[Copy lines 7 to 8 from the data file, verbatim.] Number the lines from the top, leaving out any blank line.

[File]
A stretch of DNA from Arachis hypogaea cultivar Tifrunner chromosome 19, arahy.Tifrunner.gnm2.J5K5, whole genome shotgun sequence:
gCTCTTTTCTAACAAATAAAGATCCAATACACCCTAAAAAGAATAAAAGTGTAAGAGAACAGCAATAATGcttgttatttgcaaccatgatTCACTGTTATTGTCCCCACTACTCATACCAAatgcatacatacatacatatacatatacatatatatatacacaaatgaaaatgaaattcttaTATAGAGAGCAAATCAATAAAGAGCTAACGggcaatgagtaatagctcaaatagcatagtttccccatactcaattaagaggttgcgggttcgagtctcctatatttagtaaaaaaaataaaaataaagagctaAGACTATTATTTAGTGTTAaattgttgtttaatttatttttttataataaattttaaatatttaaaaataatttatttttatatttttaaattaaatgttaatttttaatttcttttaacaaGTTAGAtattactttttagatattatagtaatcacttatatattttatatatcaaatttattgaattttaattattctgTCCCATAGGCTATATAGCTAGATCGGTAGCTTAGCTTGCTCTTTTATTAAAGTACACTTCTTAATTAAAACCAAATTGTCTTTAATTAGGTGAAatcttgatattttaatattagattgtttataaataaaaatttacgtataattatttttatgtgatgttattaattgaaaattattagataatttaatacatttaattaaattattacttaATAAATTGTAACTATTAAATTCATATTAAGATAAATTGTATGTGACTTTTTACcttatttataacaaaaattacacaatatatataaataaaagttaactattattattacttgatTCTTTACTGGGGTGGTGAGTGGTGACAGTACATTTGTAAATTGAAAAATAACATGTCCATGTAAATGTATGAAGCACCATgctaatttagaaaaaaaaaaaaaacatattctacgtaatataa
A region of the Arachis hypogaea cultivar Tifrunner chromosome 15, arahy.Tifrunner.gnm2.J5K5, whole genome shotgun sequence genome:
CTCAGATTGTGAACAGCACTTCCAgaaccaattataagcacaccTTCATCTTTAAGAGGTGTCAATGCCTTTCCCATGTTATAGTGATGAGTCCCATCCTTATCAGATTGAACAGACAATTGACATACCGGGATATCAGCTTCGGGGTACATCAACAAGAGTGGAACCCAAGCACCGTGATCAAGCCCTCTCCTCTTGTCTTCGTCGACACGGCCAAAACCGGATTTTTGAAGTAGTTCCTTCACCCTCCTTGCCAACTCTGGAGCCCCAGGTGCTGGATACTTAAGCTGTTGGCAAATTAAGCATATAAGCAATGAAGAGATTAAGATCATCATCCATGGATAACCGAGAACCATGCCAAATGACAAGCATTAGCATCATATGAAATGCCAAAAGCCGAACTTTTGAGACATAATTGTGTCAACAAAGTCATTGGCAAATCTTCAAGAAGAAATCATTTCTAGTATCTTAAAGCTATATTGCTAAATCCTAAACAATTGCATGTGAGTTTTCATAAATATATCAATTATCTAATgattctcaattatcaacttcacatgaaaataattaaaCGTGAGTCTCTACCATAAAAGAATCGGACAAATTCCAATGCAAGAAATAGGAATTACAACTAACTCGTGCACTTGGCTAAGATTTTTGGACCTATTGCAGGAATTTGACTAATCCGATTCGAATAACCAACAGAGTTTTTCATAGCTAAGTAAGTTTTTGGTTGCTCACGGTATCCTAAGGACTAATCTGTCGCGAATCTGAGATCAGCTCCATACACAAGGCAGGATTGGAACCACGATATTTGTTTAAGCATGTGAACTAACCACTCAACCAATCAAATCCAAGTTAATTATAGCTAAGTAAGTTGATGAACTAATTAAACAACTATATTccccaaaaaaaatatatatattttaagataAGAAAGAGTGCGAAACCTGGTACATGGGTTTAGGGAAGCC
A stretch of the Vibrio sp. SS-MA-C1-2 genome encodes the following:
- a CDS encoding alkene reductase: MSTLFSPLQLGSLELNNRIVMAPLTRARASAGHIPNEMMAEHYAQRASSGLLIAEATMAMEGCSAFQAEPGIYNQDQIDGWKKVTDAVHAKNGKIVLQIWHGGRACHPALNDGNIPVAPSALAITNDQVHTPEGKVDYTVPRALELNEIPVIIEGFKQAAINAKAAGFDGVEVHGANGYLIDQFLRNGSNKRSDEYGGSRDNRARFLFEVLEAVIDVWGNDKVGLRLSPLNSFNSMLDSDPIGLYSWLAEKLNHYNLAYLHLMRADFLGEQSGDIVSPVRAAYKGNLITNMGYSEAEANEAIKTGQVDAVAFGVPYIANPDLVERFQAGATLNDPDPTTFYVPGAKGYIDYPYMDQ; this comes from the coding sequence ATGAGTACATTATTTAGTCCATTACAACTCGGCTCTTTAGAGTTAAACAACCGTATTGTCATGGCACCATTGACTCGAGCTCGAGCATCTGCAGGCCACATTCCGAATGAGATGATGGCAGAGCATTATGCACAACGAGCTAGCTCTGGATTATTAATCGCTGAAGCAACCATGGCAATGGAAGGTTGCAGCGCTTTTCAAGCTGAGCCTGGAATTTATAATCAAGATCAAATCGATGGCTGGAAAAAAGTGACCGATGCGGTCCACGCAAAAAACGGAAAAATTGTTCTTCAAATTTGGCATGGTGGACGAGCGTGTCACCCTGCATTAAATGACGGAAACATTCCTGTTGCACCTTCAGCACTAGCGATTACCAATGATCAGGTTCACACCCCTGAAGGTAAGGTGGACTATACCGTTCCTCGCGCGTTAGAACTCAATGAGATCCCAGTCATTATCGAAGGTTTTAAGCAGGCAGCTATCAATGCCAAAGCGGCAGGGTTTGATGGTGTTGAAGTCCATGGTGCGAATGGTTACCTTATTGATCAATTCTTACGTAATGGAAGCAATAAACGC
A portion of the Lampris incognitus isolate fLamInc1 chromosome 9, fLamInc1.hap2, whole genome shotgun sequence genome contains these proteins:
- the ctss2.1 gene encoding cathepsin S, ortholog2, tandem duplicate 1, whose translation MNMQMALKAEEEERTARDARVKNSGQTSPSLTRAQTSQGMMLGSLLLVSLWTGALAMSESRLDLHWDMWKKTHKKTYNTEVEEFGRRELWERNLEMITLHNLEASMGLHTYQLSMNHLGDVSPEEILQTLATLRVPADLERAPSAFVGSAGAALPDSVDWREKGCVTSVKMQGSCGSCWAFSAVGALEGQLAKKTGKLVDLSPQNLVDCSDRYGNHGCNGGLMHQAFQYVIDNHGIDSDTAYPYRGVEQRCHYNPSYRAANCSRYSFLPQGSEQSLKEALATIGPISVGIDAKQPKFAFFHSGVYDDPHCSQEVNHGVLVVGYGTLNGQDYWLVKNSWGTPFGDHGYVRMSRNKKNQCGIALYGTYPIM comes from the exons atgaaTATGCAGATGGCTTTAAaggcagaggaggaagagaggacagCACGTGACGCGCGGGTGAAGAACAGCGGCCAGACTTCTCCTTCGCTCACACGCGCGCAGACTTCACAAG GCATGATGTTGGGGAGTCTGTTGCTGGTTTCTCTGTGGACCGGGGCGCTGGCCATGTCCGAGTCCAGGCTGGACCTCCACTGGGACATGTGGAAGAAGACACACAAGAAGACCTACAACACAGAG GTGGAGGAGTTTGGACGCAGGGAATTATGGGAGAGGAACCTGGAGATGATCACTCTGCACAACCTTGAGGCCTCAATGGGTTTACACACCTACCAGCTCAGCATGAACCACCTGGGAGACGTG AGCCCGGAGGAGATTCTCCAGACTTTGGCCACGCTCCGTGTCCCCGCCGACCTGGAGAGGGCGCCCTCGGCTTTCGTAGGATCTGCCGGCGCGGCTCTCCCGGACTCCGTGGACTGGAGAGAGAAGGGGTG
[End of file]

A portion of the Lampris incognitus isolate fLamInc1 chromosome 9, fLamInc1.hap2, whole genome shotgun sequence genome contains these proteins:
- the ctss2.1 gene encoding cathepsin S, ortholog2, tandem duplicate 1, whose translation MNMQMALKAEEEERTARDARVKNSGQTSPSLTRAQTSQGMMLGSLLLVSLWTGALAMSESRLDLHWDMWKKTHKKTYNTEVEEFGRRELWERNLEMITLHNLEASMGLHTYQLSMNHLGDVSPEEILQTLATLRVPADLERAPSAFVGSAGAALPDSVDWREKGCVTSVKMQGSCGSCWAFSAVGALEGQLAKKTGKLVDLSPQNLVDCSDRYGNHGCNGGLMHQAFQYVIDNHGIDSDTAYPYRGVEQRCHYNPSYRAANCSRYSFLPQGSEQSLKEALATIGPISVGIDAKQPKFAFFHSGVYDDPHCSQEVNHGVLVVGYGTLNGQDYWLVKNSWGTPFGDHGYVRMSRNKKNQCGIALYGTYPIM comes from the exons atgaaTATGCAGATGGCTTTAAaggcagaggaggaagagaggacagCACGTGACGCGCGGGTGAAGAACAGCGGCCAGACTTCTCCTTCGCTCACACGCGCGCAGACTTCACAAG GCATGATGTTGGGGAGTCTGTTGCTGGTTTCTCTGTGGACCGGGGCGCTGGCCATGTCCGAGTCCAGGCTGGACCTCCACTGGGACATGTGGAAGAAGACACACAAGAAGACCTACAACACAGAG GTGGAGGAGTTTGGACGCAGGGAATTATGGGAGAGGAACCTGGAGATGATCACTCTGCACAACCTTGAGGCCTCAATGGGTTTACACACCTACCAGCTCAGCATGAACCACCTGGGAGACGTG AGCCCGGAGGAGATTCTCCAGACTTTGGCCACGCTCCGTGTCCCCGCCGACCTGGAGAGGGCGCCCTCGGCTTTCGTAGGATCTGCCGGCGCGGCTCTCCCGGACTCCGTGGACTGGAGAGAGAAGGGGTG